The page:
A murder mystery: who will kill the global economy?

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busch
Andrew Busch (Twitter.com)

By Jonathan Chevreau

One of the more entertaining financial presentations at this week’s BMO investing conference in Chicago was a keynote talk by author and broadcaster Andrew Busch on who killed the global economy. (I qualify this with the phrase financial presentations because Rick Mercer’s talk was also highly entertaining but could hardly qualify as being financial).

By contrast, Busch had worked at BMO Capital Markets for 22 years earlier in his career and grew up in Chicago. His financial research is available free here.

Billing his talk as a “Murder Mystery,” he ran movie clips from various Film Noirs to illustrate his points.

Among his suspects; the ECB’s Mario Draghi, Japan prime minister Shinzo Abe, China president Xi Jinping and the Federal Reserve’s Janet Yellen. Busch played the role of “Private Economic Investigator.”

Resemblance to Greece?

yellen
Suspect 1

Starting with Yellen, he submitted clue number 1 as the unemployment rate. With 3 million Americans underemployed, this fact shows up in sluggish wage increases so “we’re not seeing an acceleration in wealth gains so are not seeing inflation.” What jumps out from the latest job numbers is where they are located; 14 million Americans are employed in local government, another 2.7 million in the federal government and 5 million more in the states. “Now we know why it’s important to look at government spending,” Busch said, “We have to pay tax to have them employed.” Sequing to Greece he asked rhetorically “Are we more like them than we realize?”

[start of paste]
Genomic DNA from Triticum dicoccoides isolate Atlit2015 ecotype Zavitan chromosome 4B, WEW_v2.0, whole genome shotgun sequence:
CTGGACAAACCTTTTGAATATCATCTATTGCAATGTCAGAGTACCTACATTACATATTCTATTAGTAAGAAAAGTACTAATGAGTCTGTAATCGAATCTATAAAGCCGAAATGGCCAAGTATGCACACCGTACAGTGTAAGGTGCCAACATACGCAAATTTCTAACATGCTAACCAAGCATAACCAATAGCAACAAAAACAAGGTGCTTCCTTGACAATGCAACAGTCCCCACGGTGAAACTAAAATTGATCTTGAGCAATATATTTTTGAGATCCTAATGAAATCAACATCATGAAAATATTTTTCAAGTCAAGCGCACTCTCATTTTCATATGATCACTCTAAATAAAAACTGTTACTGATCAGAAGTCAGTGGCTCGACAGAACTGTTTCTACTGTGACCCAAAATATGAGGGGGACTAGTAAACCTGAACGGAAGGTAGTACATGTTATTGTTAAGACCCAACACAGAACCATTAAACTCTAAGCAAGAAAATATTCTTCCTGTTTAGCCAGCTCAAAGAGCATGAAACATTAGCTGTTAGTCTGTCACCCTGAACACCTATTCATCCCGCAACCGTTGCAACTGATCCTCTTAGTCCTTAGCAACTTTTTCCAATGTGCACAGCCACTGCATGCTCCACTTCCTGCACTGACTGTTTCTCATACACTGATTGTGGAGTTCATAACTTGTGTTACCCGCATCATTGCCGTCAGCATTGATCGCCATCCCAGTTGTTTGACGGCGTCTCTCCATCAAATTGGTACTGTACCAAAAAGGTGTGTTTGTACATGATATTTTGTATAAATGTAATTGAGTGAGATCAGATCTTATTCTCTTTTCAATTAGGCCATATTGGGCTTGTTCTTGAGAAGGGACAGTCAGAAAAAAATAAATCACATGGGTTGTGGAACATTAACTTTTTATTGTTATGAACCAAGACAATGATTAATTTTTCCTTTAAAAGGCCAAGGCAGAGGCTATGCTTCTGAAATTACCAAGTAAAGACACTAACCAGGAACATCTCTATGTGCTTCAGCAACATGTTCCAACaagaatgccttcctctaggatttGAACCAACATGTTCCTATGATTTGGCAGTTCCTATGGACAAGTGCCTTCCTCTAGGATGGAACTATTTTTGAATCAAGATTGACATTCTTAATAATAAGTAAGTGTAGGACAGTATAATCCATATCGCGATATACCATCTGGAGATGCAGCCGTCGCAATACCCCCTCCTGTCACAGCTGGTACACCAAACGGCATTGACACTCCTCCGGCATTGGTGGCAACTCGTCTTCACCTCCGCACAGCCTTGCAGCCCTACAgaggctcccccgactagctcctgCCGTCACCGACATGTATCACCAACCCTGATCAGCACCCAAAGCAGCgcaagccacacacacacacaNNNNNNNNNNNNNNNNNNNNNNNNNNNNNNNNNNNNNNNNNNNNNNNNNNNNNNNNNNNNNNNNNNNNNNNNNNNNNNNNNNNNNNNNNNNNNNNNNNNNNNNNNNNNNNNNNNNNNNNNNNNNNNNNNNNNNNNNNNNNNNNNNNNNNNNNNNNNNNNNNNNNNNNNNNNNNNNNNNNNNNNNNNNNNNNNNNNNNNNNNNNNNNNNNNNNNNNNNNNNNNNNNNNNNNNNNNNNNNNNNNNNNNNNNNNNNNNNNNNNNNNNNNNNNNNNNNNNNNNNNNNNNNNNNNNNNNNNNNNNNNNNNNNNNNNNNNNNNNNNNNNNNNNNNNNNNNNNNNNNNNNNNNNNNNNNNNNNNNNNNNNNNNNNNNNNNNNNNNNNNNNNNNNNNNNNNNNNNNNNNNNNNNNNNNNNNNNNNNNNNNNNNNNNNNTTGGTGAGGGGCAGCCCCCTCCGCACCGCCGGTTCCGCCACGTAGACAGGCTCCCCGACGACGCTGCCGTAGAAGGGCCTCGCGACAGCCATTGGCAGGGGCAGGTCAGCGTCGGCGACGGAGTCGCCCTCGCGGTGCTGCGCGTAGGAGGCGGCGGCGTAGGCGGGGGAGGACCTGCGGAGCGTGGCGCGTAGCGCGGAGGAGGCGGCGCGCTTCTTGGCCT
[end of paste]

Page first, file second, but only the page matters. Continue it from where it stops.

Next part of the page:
Clue # 2 pointing to Yellen is GDP, which slowed down from 5% in the third quarter to 2.3%. “This quarter will be bad and earnings won’t be good.” So far, markets are ignoring pre-warnings as the S&P500 stalls around 2100 but the earnings hit will be “substantive,” Busch said. However, “Most are ignoring it for good reason: we will snap back in the second quarter with GDP growth close to 3% as warm weather comes and things return to normal but we will hear lots about potentially negative GDP in the first quarter.”

The slump in energy prices has curbed inflation, which is “short-term bad but medium-term good because of more money in consumer’s pockets.” Cheap oil helps middle-income earners heat their homes and fill their cars’ gas tanks. That should translate into a pickup in consumer spending and accounts for the recent strength of consumer discretionary stocks.

The Fed’s motive is to normalize interest rates and its first opportunity to raise them will be in June. But the Fed itself is still not sure when inflation and average hourly earnings will go up.  “We don’t know what the Fed will do because they don’t know.” The process has begun with hikes in the minimum wage at major retailers like Walmart, Target and even McDonalds. “At some point the Fed will act and I believe it will be in June.”

Dead Man Walking

Mario Draghi-euro
Suspect 2

Busch then moved to Suspect #2 (Mario Draghi) by rolling another film clip. Clue #1 in Europe is that employment rates are just starting to tick down. Clue #2 is the GDP growth rate, which is above zero. “We’re starting to see some acceleration. That’s great but I’m not sure it will last.”